My dance partners never moved me around the floor. I’m sitting here thinking about it. My dance partners didn’t push me into the form I should take, or mechanically make sure I moved from position to position.
They didn’t follow me around the floor, either. When I tried to lead while they were leading, we became a bumble of toes and elbows.
Neither did they sit back, call out the choreography, and watch me twirl alone in circles.
They held me close, and they moved. When their body moved, swayed, spun, even dipped, I moved to fill the space beside them. Each changing direction, each new move, was signaled by tiny gentle gestures. A hand folding differently, a step sliding long, perhaps some weight shifting in another direction, and I responded almost instinctively. I learned technique. I practiced. I learned proper form. I utilized trial and error and the patience of a partner. I practiced each new skill to make it as entrenched as I could, but when the music swelled, I felt and I followed.
And there’s a growth arc to it. Spiritually speaking, these last few years I’ve been trying to learn the waltz, the tango, or even east coast swing, alone and without music. I’ve listened to coaches shouting from sidelines how to follow where there is no lead. I’ve been learning how to mechanically go through the motions with a ghost partner. Sometimes, I bet I’ve given the illusion of having a partner.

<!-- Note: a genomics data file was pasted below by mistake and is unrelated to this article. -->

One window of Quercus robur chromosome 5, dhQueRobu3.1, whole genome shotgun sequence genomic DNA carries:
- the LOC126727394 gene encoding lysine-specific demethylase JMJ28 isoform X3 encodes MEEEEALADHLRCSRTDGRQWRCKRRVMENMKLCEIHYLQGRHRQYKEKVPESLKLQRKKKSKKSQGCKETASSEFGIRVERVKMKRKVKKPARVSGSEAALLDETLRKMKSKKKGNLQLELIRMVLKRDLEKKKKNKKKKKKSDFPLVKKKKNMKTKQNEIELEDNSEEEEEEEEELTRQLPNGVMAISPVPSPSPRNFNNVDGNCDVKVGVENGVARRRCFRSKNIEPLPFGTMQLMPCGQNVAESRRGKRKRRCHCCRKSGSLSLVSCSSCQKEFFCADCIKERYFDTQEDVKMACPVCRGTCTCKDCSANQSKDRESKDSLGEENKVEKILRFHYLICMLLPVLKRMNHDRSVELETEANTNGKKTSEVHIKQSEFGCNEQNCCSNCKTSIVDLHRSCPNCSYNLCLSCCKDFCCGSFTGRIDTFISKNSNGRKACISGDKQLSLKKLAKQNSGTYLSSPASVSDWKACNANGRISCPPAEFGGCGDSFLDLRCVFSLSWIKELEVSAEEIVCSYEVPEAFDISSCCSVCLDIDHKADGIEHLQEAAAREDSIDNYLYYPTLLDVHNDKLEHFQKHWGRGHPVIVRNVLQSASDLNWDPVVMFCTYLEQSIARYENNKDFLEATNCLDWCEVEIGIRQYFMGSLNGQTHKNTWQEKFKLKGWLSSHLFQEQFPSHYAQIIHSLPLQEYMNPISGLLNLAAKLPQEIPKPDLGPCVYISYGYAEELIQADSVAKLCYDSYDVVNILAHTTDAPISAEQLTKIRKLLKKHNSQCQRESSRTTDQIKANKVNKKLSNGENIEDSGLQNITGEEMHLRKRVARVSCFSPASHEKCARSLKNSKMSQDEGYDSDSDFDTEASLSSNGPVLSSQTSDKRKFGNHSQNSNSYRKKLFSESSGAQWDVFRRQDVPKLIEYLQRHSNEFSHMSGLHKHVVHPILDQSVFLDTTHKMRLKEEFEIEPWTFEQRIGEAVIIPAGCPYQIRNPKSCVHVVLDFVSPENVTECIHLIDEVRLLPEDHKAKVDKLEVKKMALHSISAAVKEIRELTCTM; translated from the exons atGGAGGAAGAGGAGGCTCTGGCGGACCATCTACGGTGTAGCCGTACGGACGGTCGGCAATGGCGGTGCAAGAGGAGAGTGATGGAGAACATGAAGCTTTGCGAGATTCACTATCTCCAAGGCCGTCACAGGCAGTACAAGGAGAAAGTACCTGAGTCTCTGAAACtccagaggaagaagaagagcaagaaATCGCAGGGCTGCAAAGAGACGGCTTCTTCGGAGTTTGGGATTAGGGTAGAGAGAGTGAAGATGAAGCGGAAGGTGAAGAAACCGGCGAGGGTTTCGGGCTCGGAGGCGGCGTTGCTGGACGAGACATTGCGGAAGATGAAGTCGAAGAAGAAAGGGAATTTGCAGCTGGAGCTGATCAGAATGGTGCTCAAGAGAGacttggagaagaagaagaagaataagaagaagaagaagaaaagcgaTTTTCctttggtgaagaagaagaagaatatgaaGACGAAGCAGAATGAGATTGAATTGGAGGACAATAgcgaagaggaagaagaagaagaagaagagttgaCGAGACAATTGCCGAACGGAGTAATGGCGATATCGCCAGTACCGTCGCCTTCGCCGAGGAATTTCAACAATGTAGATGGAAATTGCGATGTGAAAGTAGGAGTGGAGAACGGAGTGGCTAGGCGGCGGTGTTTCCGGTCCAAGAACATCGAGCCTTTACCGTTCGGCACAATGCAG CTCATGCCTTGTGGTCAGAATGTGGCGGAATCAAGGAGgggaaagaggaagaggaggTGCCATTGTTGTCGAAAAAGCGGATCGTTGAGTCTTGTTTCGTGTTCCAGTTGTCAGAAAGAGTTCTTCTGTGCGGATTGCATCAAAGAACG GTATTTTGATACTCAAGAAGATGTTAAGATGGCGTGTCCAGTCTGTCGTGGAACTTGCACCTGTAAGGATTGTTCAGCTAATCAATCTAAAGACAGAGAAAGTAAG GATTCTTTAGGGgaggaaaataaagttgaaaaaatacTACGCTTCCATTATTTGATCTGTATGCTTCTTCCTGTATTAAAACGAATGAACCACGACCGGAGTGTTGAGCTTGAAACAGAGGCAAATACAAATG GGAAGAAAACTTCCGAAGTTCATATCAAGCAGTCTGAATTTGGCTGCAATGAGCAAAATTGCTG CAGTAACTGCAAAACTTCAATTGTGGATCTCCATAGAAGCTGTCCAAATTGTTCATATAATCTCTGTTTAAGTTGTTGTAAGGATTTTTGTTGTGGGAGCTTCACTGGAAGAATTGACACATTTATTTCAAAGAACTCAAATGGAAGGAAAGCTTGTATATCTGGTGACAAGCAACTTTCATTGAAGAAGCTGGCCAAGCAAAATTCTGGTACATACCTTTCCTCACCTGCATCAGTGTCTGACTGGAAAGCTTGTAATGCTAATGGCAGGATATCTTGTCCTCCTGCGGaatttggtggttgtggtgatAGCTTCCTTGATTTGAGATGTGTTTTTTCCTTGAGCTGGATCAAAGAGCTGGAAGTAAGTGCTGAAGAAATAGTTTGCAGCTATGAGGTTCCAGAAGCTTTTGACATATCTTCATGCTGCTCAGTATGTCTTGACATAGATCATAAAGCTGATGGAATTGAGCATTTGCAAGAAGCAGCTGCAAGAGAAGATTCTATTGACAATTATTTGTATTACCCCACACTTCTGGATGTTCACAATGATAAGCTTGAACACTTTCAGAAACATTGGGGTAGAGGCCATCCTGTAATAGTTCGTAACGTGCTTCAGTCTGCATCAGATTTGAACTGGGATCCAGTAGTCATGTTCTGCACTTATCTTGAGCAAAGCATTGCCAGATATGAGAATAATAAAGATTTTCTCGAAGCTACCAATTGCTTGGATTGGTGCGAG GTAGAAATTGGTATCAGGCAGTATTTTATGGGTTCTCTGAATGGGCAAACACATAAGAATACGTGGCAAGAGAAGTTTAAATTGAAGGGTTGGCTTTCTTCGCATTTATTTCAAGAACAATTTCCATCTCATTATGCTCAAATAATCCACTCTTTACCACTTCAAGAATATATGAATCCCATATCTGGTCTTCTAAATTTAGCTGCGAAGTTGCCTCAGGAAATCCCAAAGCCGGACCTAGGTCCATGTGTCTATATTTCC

Spiritually speaking, I’ve treated the knowledge and execution of specific moves to be indistinguishable from the dance… with or without a partner. How grotesque that must look from the outside to anyone who loves dancing.
I say all of this to reinforce to myself what I once understood in simplicity:
Dancing isn’t a marching order.
Dancing means staying close enough to your partner you feel his lead through your whole being. It is listening with all of you, and responding in like form. The cues are gentle. The flow is natural, graceful, joyous, even passionate.
We dance because we love.
And there are a lot of great moves in our repertoire, but that doesn’t mean I have to do the same ones every time. I just need to hold Him close, sway as He sways, and rest when He rests.
He is a good lead.
“Abide in my love.”